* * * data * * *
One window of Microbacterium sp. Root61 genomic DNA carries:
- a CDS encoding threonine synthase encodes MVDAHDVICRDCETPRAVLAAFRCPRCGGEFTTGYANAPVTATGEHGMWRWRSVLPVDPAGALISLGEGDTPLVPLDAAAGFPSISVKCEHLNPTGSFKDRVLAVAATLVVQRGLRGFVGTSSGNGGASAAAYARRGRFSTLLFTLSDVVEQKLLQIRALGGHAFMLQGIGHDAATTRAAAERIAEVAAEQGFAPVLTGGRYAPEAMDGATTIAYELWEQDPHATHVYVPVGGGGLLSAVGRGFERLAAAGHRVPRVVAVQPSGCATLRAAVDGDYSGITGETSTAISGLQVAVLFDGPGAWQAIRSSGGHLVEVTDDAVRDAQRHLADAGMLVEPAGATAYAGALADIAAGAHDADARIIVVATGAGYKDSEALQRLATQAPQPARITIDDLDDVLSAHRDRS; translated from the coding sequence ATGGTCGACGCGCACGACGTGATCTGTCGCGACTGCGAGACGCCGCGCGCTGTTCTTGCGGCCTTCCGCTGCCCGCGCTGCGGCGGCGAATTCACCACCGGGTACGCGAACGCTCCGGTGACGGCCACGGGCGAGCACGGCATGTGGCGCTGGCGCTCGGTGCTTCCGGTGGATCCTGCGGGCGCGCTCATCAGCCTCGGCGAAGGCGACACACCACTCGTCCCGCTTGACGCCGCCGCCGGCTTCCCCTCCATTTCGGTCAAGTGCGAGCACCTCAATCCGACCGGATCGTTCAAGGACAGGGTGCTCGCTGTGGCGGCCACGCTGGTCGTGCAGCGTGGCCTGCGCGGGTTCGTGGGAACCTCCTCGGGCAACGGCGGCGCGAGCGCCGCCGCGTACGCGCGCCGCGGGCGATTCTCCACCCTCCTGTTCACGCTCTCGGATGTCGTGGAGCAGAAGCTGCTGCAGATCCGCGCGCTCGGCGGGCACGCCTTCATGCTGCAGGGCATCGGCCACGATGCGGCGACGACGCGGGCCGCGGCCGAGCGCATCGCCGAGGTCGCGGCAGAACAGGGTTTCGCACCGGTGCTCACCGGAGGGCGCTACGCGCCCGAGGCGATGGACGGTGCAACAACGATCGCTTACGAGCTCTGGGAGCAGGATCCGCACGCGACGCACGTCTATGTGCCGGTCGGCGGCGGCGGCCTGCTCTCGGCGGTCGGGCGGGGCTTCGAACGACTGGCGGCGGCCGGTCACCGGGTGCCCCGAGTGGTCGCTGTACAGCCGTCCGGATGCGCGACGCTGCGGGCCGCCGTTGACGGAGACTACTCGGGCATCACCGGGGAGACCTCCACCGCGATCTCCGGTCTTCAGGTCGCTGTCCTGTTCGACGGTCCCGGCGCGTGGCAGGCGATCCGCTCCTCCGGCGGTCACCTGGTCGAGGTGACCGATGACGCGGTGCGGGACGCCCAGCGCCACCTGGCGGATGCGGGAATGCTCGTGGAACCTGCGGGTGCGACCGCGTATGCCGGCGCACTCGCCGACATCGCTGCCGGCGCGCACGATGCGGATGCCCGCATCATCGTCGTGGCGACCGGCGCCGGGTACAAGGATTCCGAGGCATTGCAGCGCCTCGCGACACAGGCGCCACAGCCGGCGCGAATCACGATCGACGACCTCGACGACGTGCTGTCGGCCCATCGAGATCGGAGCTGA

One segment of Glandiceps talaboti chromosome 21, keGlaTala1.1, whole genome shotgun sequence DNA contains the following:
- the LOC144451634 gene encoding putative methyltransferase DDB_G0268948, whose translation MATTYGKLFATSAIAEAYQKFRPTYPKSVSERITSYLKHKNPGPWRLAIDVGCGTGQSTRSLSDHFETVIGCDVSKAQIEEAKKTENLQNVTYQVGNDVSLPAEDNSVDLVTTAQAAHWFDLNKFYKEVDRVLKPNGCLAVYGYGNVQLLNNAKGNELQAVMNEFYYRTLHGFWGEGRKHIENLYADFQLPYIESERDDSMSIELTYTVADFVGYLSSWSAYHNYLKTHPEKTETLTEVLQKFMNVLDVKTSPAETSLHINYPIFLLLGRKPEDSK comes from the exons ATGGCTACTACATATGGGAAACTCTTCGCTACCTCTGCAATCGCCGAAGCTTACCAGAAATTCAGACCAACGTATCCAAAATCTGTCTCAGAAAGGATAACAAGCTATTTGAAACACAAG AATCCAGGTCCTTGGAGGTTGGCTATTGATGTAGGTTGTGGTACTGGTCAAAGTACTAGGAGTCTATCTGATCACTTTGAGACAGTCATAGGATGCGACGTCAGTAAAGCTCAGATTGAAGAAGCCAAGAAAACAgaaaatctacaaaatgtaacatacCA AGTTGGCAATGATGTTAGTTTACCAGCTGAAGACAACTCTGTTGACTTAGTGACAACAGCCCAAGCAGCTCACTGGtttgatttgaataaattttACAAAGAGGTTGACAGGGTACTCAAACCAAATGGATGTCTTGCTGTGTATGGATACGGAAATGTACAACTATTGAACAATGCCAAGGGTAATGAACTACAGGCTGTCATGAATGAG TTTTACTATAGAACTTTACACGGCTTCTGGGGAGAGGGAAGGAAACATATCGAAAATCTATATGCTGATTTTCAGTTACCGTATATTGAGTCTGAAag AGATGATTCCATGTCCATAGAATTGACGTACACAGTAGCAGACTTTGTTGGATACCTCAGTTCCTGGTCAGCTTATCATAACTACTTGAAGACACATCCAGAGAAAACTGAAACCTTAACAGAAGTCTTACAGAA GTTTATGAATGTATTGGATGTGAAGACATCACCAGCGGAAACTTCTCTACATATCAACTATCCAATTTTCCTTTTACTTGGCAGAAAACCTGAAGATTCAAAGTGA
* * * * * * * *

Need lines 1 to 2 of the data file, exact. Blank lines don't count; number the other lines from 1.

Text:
One window of Microbacterium sp. Root61 genomic DNA carries:
- a CDS encoding threonine synthase encodes MVDAHDVICRDCETPRAVLAAFRCPRCGGEFTTGYANAPVTATGEHGMWRWRSVLPVDPAGALISLGEGDTPLVPLDAAAGFPSISVKCEHLNPTGSFKDRVLAVAATLVVQRGLRGFVGTSSGNGGASAAAYARRGRFSTLLFTLSDVVEQKLLQIRALGGHAFMLQGIGHDAATTRAAAERIAEVAAEQGFAPVLTGGRYAPEAMDGATTIAYELWEQDPHATHVYVPVGGGGLLSAVGRGFERLAAAGHRVPRVVAVQPSGCATLRAAVDGDYSGITGETSTAISGLQVAVLFDGPGAWQAIRSSGGHLVEVTDDAVRDAQRHLADAGMLVEPAGATAYAGALADIAAGAHDADARIIVVATGAGYKDSEALQRLATQAPQPARITIDDLDDVLSAHRDRS; translated from the coding sequence ATGGTCGACGCGCACGACGTGATCTGTCGCGACTGCGAGACGCCGCGCGCTGTTCTTGCGGCCTTCCGCTGCCCGCGCTGCGGCGGCGAATTCACCACCGGGTACGCGAACGCTCCGGTGACGGCCACGGGCGAGCACGGCATGTGGCGCTGGCGCTCGGTGCTTCCGGTGGATCCTGCGGGCGCGCTCATCAGCCTCGGCGAAGGCGACACACCACTCGTCCCGCTTGACGCCGCCGCCGGCTTCCCCTCCATTTCGGTCAAGTGCGAGCACCTCAATCCGACCGGATCGTTCAAGGACAGGGTGCTCGCTGTGGCGGCCACGCTGGTCGTGCAGCGTGGCCTGCGCGGGTTCGTGGGAACCTCCTCGGGCAACGGCGGCGCGAGCGCCGCCGCGTACGCGCGCCGCGGGCGATTCTCCACCCTCCTGTTCACGCTCTCGGATGTCGTGGAGCAGAAGCTGCTGCAGATCCGCGCGCTCGGCGGGCACGCCTTCATGCTGCAGGGCATCGGCCACGATGCGGCGACGACGCGGGCCGCGGCCGAGCGCATCGCCGAGGTCGCGGCAGAACAGGGTTTCGCACCGGTGCTCACCGGAGGGCGCTACGCGCCCGAGGCGATGGACGGTGCAACAACGATCGCTTACGAGCTCTGGGAGCAGGATCCGCACGCGACGCACGTCTATGTGCCGGTCGGCGGCGGCGGCCTGCTCTCGGCGGTCGGGCGGGGCTTCGAACGACTGGCGGCGGCCGGTCACCGGGTGCCCCGAGTGGTCGCTGTACAGCCGTCCGGATGCGCGACGCTGCGGGCCGCCGTTGACGGAGACTACTCGGGCATCACCGGGGAGACCTCCACCGCGATCTCCGGTCTTCAGGTCGCTGTCCTGTTCGACGGTCCCGGCGCGTGGCAGGCGATCCGCTCCTCCGGCGGTCACCTGGTCGAGGTGACCGATGACGCGGTGCGGGACGCCCAGCGCCACCTGGCGGATGCGGGAATGCTCGTGGAACCTGCGGGTGCGACCGCGTATGCCGGCGCACTCGCCGACATCGCTGCCGGCGCGCACGATGCGGATGCCCGCATCATCGTCGTGGCGACCGGCGCCGGGTACAAGGATTCCGAGGCATTGCAGCGCCTCGCGACACAGGCGCCACAGCCGGCGCGAATCACGATCGACGACCTCGACGACGTGCTGTCGGCCCATCGAGATCGGAGCTGA